Do you ever find yourself wondering if you really need that meeting? Are you tired of having each day booked with meetings galore and no “work time”? Do you ever hear colleagues say the following statements?
In a world full of the belief that “there is not enough time in each day,” we need to be selective with how we make the most of our days. Your time is precious—my time is precious—and so is your colleague’s. So here are some thoughts to ensure that you really need to schedule that meeting.
Ask yourself why you need the meeting. If you can’t outline the reasons in your head, don’t schedule it. You need to make sure you have a clear purpose before you even type the first letter of your participants’ names.
Your time is a rare commodity – So attack each meeting this way. If you’re invited to a meeting that you feel will be useless, doesn’t specify an agenda, is taking place over lunch, has too many attendees without specific tasks remember you have the right to decline the meeting request. Just do it. Your time is just as important.
Unplug – Make this a mandatory rule for all meeting attendees. If you don’t, you risk the “squirrel” interruptions, which force unnecessary distractions for all contributors. Unless you’re the assigned “note taker” of the meeting, or leading a test review, there should be a “screens down” rule. Your clients and project budget will thank you for it.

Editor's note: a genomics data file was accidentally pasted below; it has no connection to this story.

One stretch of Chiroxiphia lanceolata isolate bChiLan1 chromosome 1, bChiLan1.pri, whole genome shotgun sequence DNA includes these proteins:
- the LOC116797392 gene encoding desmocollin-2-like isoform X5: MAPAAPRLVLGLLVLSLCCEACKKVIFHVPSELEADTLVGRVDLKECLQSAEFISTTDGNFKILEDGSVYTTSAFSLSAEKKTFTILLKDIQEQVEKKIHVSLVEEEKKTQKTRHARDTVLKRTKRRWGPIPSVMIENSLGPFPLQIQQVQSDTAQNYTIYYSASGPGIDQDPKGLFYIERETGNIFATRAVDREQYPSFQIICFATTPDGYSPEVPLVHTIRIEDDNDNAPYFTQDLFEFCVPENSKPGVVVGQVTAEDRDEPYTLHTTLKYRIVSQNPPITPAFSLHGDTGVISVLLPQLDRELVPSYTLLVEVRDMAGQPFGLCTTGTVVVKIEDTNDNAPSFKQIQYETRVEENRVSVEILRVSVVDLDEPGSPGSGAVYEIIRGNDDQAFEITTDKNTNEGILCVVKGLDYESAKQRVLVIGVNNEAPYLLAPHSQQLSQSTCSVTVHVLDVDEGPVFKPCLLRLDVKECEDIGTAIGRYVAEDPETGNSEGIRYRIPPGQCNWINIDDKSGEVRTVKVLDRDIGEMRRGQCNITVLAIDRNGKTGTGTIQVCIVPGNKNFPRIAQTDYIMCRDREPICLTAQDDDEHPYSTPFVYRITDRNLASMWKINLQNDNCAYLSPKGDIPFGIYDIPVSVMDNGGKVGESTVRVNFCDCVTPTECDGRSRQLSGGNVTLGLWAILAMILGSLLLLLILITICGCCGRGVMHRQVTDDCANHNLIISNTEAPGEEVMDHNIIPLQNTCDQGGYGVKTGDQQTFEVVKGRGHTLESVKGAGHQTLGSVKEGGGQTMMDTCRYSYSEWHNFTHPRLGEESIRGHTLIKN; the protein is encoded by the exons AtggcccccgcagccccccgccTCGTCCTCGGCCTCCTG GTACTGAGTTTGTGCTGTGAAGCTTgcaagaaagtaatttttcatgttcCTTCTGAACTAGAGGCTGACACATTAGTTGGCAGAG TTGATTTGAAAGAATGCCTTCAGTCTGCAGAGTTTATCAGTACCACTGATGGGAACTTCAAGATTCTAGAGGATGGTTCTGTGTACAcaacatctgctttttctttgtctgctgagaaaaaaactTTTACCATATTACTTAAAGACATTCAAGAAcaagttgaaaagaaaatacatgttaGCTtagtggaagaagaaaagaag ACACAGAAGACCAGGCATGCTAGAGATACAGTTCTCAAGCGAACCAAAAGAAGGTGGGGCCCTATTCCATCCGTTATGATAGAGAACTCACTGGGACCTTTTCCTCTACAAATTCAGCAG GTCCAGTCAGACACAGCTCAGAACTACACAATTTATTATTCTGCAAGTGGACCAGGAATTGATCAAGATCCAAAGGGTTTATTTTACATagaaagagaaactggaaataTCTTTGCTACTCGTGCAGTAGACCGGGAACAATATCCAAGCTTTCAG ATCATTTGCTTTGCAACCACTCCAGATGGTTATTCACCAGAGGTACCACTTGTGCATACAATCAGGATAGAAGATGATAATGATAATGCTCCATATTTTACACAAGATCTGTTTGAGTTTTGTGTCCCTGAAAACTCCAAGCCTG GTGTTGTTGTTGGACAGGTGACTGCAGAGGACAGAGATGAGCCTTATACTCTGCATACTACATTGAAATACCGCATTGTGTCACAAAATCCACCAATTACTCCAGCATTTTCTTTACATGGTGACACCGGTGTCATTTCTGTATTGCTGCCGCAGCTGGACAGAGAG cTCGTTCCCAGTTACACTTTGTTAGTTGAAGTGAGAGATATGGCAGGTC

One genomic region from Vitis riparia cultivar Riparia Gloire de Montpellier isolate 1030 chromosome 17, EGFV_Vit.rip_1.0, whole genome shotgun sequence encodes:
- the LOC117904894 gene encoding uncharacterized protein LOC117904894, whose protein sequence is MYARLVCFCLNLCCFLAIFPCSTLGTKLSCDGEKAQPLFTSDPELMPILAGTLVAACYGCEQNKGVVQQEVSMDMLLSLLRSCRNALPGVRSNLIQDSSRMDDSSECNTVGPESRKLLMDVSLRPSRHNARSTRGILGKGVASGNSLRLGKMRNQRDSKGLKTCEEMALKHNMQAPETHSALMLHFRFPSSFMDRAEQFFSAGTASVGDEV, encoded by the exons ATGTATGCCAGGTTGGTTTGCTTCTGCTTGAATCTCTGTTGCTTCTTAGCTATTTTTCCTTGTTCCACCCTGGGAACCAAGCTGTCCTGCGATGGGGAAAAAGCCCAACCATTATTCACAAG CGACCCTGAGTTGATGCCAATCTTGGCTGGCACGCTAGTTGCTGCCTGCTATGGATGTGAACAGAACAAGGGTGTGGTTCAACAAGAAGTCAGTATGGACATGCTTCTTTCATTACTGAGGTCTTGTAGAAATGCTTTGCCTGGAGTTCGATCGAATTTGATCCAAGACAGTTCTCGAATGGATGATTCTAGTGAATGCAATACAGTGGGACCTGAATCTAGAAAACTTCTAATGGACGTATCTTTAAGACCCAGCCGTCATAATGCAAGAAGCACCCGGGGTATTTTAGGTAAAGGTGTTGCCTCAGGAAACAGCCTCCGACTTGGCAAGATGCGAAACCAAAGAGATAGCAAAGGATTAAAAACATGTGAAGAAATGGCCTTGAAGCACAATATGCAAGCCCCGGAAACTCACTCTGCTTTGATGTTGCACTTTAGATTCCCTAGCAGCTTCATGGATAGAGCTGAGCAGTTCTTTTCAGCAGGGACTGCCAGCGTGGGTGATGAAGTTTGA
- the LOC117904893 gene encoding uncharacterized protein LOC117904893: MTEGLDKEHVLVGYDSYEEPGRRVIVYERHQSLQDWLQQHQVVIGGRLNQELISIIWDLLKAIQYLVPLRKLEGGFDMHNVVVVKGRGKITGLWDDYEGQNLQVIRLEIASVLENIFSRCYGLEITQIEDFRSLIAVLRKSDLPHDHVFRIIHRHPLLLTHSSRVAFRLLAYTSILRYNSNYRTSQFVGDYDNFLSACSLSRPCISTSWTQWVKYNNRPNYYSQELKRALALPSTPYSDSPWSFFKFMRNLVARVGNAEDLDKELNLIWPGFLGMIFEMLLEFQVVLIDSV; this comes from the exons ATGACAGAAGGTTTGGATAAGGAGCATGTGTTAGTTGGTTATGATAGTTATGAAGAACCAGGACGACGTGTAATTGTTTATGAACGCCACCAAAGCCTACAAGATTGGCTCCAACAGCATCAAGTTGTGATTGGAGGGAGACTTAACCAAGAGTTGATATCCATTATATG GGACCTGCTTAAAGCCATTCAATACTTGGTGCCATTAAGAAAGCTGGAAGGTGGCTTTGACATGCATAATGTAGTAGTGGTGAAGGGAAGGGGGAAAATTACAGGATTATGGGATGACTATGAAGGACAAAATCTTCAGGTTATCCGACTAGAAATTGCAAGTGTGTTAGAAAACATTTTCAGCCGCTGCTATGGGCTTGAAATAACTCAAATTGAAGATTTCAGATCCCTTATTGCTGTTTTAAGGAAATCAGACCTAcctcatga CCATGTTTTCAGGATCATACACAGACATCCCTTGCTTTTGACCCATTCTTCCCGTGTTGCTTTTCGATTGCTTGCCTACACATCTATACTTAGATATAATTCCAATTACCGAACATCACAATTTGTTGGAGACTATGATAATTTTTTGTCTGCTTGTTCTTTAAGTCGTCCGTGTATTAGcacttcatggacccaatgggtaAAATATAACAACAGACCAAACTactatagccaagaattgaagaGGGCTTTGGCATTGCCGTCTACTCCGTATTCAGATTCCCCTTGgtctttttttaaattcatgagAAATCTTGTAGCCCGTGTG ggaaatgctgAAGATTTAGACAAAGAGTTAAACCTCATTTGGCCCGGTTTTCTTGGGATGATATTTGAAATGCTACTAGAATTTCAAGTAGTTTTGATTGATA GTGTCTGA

Contribute equal time – Make sure there is not just one leader of the meeting. Unless it is specific to one source of communication, all meeting attendees should have an equal turn at asking questions, leading a portion of the meeting, or providing their status and work in need of review. The meeting leader will be in charge of keeping everyone on task.
Note taking is not just for PMs – If the Project Manager is leading the meeting, they are not in charge of the note taking. Prior to the meeting commencing, a note taker should be assigned. Any person in the meeting should be able to capture key discussion points, decisions made, and next steps. They can also help keep their eye on the time.
If you do have your meeting, keep them focused, short, and on track.